It’s the Entanglements, Stupid

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Frank Uekötter

Published Mar 31, 2021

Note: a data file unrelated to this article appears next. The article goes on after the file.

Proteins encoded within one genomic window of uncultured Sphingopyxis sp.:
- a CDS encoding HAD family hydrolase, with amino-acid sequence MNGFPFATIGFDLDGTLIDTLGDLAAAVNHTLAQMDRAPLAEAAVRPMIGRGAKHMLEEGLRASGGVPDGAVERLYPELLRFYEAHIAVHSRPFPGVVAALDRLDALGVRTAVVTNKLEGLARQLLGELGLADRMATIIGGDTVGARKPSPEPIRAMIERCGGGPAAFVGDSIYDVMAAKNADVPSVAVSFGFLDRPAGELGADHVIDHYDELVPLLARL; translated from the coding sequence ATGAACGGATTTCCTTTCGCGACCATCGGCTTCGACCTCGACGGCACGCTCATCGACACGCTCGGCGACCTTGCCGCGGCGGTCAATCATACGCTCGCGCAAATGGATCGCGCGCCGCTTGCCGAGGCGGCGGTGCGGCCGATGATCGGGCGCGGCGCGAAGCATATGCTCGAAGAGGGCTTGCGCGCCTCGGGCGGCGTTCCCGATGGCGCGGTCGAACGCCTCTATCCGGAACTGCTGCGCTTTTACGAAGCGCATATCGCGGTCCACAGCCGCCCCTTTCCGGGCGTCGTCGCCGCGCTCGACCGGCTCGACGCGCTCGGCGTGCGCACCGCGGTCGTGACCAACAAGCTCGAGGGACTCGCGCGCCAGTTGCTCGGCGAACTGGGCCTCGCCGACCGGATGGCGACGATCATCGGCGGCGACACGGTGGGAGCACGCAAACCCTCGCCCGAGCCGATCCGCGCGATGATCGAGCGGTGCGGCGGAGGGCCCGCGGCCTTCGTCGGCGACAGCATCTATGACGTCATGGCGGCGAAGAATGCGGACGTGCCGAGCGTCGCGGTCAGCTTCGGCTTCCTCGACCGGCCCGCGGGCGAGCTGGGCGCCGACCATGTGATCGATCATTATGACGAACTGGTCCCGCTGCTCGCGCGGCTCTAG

The article discusses the pandemic against the backdrop of the recent globalisation of environmental history research. It proposes to view COVID-19 as an exemplary case for the conceptual challenges of the global environment. Rather than searching for the one narrative that captures the essence of the pandemic, scholars should focus on the entanglements of multiple threads. The article identifies four trends that converged in the current pandemic: the global spread of the coronavirus, the efforts of the medical sciences, the global circulation of iconic pictures, and the forceful interventions of nationstates in the fight against the virus and the support of struggling peoples and economies. Each of these trends had its own set of requirements and consequences, but it was the amalgamation of these four narratives that shaped the trajectory of COVID-19 responses. The entangled narratives created a surprisingly narrow path of legitimate action, which suggests that entanglements tend to act as constraints in environmental history. This runs counter to a tendency in global history writing that cherishes entanglements as harbingers of an exuberance of possibilities. The article acknowledges the significance of national and regional differences. But scholars are encouraged to look beyond the specifics. Environmental challenges create a baseline of similarities that transcend national borders, as the current pandemic has shown. If COVID-19 is a typical case for environmental challenges in an age of globalisation, we can view the multidimensional narratives that it requires as a template for environmental history writing across the board. Against this background, the article makes the case for a new style of entangled, non-linear history writing. It discusses the challenges of non-linear histories with particular attention to the moral and methodological quagmires. It also shows how linear narratives gain a fairy tale quality in the face of a multidimensional crises. COVID-19 has opened a narrative void that environmental historians should seek to fill.

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